In this newly anticipated series, Shaykh Shoayb Ahmed of South Africa will take us on a journey through the lives and biographies of some of the most celebrated and well known scholars of the twentieth and twenty – first century. These historical accounts will provide us with refreshing insights and lessons, and motivate us to follow in the footsteps of our pious predecessors.
In this second article of the The Trodden Path series, Shaykh Shoayb Ahmed writes on the life of the Syrian scholar, Shaykh Tahir Al-Jazairi (RA).
Shaykh Tahir Al-Jazairi (1268-1338=1852-1920)
His full name is Tahir ibn Muhammad Salih ibn Ahmad ibn Mawhub Al-Samouni Al-Jazaairi Al-Dimashqi.
This reformer and great scholar of tafsir, hadith, fiqh, usul, history and the arabic language was born in Damascus in 1852 (1268) where he passed away in the year 1920 (1338).
His father Muhammad Salih emigrated from Algeria to Damascus in 1846 (1263) along with the great Algerian leader Abdul Qadir Al-Jazairi. He lived there until he passed away in (1285). His father was a scholar in the Quraanic sciences and a reputable scholar in the Maliki Madhab. He was the authorized Mufti on behalf of the Madhab in Damascus.
Shaykh Tahir received his early education from his father; thereafter he studied with other ulama in Damascus. His father, Shaykh Salih migrated from Algeria after the French occupied their lands and imposed various pressures on the Muslims. He was a scholar and was responsible for Fatwa in the Maliki madhab in Damascus. He also read and repeated the lessons in Sahih Al–Bukhari on behalf of Shaykh Ahmad Al-Kuzbari in the Umawy Mosque. He authored a few useful books. He passed away in Damascus in 1868 (1285).
He studied Arabic, Turkish and Persian under Shaykh AbdurRahman Al-Banushnaqi. He also studied French, Syriac, Hebrew and the Ethiopian Language. He also knew some of the Berber tribal languages, particularly of those who inhabited parts of Algeria.
The scholars under whom he studied the various Islamic sciences with were many. One of them was Shaykh Abdul Ghani Al-Ghunaymi Al-Maydani (1222-1298=1807-1881, author of Al–Lubaab in Hanafi Fiqh, Sharh Al–Aqeedah Al–Tahawiyah and other books), who was one of the most senior Hanafi scholars who was a student of Imam Ibn Abideen (author of Rad Al–Mukhtar), one of the greatest Hanafi scholars in that century. From him, Shaykh Tahir learnt how to be thorough, accurate and precise when analyzing complex fiqh issues.
Shaykh Tahir devoted all his time and energy towards studying which also included studying the natural sciences. He also studied mathematics, astronomy and history. His knowledge of history was superb and in addition he was very well acquainted with the biographies of the previous scholars and their books.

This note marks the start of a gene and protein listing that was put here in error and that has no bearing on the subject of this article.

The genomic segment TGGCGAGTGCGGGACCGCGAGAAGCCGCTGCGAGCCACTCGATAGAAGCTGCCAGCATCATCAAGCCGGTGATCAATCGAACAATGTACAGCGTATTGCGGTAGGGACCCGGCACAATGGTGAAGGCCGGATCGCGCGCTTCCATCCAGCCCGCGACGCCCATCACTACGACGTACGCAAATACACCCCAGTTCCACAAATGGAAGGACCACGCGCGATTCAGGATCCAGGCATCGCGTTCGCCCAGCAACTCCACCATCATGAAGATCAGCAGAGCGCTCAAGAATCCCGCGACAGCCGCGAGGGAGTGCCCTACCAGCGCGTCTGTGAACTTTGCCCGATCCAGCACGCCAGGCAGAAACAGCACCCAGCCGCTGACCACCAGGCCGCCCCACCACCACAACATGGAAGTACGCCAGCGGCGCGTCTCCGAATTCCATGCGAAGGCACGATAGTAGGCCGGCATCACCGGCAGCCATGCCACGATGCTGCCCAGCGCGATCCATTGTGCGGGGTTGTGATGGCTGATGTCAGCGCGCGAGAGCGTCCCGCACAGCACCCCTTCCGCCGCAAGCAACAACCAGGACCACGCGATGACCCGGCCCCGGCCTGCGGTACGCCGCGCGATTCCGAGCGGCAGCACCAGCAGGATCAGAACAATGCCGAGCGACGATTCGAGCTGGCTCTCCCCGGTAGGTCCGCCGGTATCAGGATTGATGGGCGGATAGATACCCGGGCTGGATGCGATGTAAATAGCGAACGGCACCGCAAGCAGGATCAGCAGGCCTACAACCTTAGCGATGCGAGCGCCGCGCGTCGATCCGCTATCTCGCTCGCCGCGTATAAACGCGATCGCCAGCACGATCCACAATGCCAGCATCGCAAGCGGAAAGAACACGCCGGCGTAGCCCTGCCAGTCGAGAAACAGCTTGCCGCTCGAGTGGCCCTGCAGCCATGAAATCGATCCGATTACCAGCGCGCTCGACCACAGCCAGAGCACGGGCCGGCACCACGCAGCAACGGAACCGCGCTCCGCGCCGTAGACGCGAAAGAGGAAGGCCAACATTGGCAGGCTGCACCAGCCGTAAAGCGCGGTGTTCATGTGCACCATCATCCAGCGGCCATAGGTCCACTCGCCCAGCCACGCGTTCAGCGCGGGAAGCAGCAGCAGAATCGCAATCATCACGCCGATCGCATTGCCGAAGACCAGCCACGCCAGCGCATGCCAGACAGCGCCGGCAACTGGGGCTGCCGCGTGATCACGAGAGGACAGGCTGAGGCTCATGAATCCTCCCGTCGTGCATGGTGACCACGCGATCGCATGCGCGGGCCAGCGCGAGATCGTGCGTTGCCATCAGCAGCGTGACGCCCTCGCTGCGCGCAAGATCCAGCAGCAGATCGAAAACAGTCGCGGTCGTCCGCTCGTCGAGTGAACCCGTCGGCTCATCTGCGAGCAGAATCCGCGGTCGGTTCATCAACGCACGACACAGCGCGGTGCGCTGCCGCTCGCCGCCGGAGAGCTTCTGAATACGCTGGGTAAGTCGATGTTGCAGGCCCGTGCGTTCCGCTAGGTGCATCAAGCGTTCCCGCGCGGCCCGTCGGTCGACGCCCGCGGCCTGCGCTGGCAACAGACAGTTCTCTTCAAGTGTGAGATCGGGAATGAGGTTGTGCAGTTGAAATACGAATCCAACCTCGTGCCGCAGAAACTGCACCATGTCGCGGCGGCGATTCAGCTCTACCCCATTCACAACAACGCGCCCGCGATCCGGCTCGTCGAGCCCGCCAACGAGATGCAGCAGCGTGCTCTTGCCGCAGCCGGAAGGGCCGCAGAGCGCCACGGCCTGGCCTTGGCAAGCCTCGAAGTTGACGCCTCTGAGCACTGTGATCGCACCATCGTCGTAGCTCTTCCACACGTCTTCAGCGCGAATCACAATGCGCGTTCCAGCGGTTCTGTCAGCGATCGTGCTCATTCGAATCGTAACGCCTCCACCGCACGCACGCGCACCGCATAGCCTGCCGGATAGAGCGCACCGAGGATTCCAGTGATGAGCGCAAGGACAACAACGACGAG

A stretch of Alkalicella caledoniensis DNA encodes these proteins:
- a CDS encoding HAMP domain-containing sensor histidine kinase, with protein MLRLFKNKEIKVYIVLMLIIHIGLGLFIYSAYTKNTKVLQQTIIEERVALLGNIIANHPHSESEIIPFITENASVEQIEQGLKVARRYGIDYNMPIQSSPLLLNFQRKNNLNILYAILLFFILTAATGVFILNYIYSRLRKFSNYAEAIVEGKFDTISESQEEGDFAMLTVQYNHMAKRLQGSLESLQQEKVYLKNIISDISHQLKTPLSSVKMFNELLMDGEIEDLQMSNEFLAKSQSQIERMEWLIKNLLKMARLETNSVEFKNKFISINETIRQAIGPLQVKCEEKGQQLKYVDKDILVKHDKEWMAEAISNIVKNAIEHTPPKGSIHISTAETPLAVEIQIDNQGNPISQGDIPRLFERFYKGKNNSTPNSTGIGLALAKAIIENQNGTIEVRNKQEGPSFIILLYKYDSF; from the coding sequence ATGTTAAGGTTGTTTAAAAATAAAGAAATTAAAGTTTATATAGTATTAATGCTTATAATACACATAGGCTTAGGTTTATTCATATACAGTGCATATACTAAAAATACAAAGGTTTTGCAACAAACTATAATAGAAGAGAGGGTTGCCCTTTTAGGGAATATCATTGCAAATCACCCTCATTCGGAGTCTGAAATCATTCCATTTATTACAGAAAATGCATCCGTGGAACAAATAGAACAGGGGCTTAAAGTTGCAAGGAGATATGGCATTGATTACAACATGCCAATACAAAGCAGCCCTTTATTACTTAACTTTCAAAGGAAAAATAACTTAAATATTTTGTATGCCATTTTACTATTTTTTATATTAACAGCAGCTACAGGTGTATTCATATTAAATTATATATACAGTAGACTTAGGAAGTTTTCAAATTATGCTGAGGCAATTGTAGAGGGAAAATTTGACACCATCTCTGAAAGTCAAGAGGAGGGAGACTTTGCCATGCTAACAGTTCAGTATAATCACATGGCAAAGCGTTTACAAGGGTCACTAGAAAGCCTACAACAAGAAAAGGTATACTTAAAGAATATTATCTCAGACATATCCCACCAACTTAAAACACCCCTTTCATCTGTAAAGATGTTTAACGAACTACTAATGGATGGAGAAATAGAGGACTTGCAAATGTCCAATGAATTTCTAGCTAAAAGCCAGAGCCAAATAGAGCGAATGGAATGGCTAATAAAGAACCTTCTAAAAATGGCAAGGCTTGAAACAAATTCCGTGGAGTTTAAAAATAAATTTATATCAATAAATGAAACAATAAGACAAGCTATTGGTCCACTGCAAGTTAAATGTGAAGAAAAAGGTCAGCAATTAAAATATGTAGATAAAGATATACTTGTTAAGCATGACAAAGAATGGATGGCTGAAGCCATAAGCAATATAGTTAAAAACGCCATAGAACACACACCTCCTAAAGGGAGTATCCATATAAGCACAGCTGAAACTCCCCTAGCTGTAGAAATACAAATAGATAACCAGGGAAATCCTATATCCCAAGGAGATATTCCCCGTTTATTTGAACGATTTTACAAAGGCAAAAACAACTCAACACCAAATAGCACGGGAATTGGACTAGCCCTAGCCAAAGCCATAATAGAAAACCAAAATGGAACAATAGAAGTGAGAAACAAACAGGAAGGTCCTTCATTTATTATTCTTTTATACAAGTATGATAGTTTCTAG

In his youth, he was among the founders in a charitable organization that was established by a group of scholars of Damascus in 1877 (1294). In 1878 (1295), at the age of 26 he was appointed as a general inspector for the primary schools. During the period he served in this position, he wrote some books that were necessary at the time for pupils in various levels. Together with Shaykh Ala Al-Din Abidin (d.1888), they agreed to establish the Al-Jamiyat Al-Khairiyah Al-Islamiyah that was very active in Damascus and was responsible for establishing many schools.
In 1879 (1296) he attempted to gather in one place all historical manuscripts from the endowment libraries in Damascus. The result of his efforts was the establishment of the Zahiriyah Library that became one of the most prominent libraries in the Arab world because of its valuable collections of manuscripts.
After his success with this library he strove to repeat the same in Jerusalem to establish the Khalidiyah Library in Al-Quds. Shaykh Tahir continued to serve the knowledge of Islam through his writing, teaching, and promoting it through his libraries.
His activities increased after 1886 after he had abandoned his work with the government. He devoted his time to teaching and towards promoting various reforms.
In 1907 (1325), he faced some harassment and pressure from the Turkish authorities in Syria. As the result he immigrated to Egypt where its scholars welcomed him, especially the likes of Ahmad Taimur Basha and Ahmad Zaki Basha.
He refused to take a cent from the State, because he feared that he would be forced to be silent on issues that were not palatable to the leaders. Instead, he lived by sacrificing his most beloved possessions. He sold his books and his manuscripts in order to survive. Even in these desperate times, he chose to sell his books to Dar Al-Kutub Al-Misriyah for half the price he would have received from the British Museum because he wanted to ensure that the books remain in Muslim lands.
Shaykh Ali Yusuf and Ahmad Taimur Basha tried to allocate some position to him, which would enable thousands to benefit from his vast knowledge and at the same time he would receive a salary. He excused himself because of his old age and his inability to fulfill official administrative and time requirements and also because he was accustomed to reading and researching the whole night right until Fajr. This was particularly his practice in the last forty years of his life. He remained in Cairo for about thirteen years and in 1920 (1337) he became seriously ill, and he returned to Damascus. Soon after his return he was elected as a member of the Arabic Academy in Damascus and the Director of the Zahiriyah Library. He passed away four months later in 1920 (1338) and is buried on the Qasiyoun Mountain in Damascus, Syria.
As Shaykh Taahir was so careful about utilizing his time, he did not care about his appearance and dressed very shabbily. He never married and used to spend a great deal of the night with his friends and the remainder in reading and writing. He enjoyed swimming and walking as an exercise. He was very particular about performing his salah punctually to the call of the adhan, no matter where he was. He defended the Arabic Language and the Hijri Calendar.